Not being able to freely choose memory upgrades from modern options is definitely restrictive, but fortunately, you should still have options!
Fix: Find The Best DDR3, DDR4 or DDR5 RAM For Your Motherboard…OR Replace Your PC
First thing’s first: identify your motherboard and its supported RAM type. Then, identify its chipset to further determine the maximum supported RAM speed of your motherboard.
From there, finding the best RAM kit for your needs should be fairly straightforward. All you need to do is identify generation and top supported speed and you should be good to go.
However, if you are on an older standard like DDR3 or DDR2, it may be worth considering upgrading to a new PC entirely.
Even if you aren’t necessarily restricted by capacity (16-32 GB being pretty reasonable for most users), the restrictions in memory speed and older CPU architectures will see a loss in performance, even with shiny new hardware.
Upgrading a Pre-Built may not always be as straightforward as upgrading a PC you’ve put together yourself, but the procedure identical:
- Identify which components your PC consists of
- Identify what you want or need to upgrade
- Check to see if your existing components are compatible with the upgraded component (RAM, CPU, GPU, etc.)
Is Building Your Own PC Still Worth It?
While PC hardware pricing hasn’t been the best in recent years due to the ongoing chip shortage, supplies and selling prices are on a positive incline as of April 2022.
By current estimates, the chip shortage is expected to come to a proper end by the end of the year, but by the time you’re reading this prices may already be back at MSRP.
Even if prices are a little above MSRP, building your own PC can still be worth it- especially if you have specialized needs.
For example, a low-profile or SFF PC build made within your own budget, rather than being forced to pay the high prices of a boutique provider.
How Does The Chip Shortage Impact Prebuilt PCs?
The chip shortage has also inflated the price of many pre-built PCs, but some (especially from boutique providers or factory-manufactured pre-builts) are able to maintain pricing close to MSRP, at the cost of going out of stock pretty much immediately.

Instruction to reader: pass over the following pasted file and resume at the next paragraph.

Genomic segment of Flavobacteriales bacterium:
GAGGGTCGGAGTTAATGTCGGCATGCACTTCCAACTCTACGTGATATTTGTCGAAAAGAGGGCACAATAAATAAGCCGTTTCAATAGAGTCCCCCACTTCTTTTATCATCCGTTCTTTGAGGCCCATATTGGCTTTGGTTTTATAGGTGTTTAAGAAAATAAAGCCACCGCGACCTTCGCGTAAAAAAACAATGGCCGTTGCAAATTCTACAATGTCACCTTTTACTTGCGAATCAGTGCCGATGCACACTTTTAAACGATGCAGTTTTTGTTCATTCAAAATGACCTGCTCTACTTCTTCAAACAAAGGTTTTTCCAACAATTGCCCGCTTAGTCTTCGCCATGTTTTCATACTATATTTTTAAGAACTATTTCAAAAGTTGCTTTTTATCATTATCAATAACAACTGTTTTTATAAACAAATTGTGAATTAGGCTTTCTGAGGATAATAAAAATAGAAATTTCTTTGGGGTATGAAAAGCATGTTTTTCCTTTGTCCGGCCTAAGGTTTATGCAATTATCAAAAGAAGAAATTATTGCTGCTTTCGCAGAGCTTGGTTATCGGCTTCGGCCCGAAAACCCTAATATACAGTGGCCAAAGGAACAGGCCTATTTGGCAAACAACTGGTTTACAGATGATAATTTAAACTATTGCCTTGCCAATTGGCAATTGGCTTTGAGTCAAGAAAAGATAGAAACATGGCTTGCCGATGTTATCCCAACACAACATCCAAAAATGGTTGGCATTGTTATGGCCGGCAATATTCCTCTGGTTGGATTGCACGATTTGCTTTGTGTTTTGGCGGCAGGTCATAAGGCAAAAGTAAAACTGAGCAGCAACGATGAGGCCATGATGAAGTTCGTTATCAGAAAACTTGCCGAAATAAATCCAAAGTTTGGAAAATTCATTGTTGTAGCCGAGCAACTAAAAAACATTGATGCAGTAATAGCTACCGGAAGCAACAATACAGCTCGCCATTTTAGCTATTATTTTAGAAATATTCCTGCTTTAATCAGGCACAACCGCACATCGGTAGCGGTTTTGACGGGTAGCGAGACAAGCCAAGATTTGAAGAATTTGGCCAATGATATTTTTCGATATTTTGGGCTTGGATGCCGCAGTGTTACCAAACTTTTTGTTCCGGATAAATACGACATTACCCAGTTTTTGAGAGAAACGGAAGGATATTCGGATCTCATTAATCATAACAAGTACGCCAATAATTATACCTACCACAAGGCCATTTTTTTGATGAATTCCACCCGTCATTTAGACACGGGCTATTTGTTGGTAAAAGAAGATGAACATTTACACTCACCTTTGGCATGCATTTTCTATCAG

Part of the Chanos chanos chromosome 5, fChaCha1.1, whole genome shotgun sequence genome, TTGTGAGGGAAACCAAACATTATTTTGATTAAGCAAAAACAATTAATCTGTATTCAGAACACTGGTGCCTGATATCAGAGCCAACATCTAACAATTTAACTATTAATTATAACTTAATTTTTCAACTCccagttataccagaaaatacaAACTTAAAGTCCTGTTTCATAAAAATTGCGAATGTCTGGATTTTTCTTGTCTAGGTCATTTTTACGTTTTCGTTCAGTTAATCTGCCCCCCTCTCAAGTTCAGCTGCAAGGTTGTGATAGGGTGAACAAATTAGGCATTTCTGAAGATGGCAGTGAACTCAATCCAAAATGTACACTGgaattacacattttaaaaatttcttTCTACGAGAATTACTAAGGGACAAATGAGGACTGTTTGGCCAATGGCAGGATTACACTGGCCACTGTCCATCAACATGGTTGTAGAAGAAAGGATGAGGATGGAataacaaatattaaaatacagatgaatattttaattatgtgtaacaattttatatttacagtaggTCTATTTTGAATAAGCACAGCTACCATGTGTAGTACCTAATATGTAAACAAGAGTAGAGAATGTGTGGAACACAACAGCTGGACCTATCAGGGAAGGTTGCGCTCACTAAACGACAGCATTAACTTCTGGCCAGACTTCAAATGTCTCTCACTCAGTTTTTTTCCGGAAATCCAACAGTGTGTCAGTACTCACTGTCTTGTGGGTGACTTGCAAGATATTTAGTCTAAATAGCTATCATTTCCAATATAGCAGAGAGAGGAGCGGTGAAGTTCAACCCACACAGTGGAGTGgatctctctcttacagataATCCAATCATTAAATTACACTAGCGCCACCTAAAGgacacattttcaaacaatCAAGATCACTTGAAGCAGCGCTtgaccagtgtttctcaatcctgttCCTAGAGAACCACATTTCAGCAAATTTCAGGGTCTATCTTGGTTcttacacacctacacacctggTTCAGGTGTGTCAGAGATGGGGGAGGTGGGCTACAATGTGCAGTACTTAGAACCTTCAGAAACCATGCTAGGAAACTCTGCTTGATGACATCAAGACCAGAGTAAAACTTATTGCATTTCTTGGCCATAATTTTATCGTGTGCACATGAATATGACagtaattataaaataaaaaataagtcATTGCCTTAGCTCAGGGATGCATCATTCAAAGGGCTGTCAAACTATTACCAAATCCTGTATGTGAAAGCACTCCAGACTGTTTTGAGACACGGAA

The situation for PC hardware pricing is still steadily improving, but prior to the shortage, most pre-builts tended to have a premium over building it yourself.
As GPU supplies improve, this is most likely to become the case once more.
Do Laptops Count as Prebuilt PCs?
Yes, though the majority of upgrade options and concerns outlined in this article aren’t really relevant to laptops.
Most laptops only allow you to upgrade storage and RAM, if at all, and you still need to strictly abide by existing memory and storage specs when doing so.
A rarer few laptops these days even allow you to run an external graphics card in an outside enclosure, providing a hybrid desktop experience of sorts.
This can be very promising if you want the portability of a laptop but still want the best desktop graphics can offer- though you will still see a performance loss with an eGPU compared to properly installing a desktop GPU in a full motherboard.
When Is The Best Time To Upgrade My PC?
Well, the best time to upgrade your PC will generally be the best time to buy the computer parts that you need to do it.
While current shortages should still be taken into account, there are some reliable trends that you as a consumer can make a note and use of.
The three major sale days for the majority of PC hardware in the US are Prime Day (July 15th-16th), Black Friday (the day after American Thanksgiving), and Cyber Monday (always the Monday after American Thanksgiving). These are the ideal days for most users to shop for their upgrades.
For more detailed information on when to buy different PC parts and what to look out for, check out my detailed Best Time To Buy PC Parts article!
Over to You
And that’s it, at least for now!
I hope that this article told you all you needed to know about upgrading a pre-built PC.
Feel free to sound off in the comments section or our forums if you need any further help finding the best upgrades for your particular PC build, or have PC hardware-related questions we can help out with.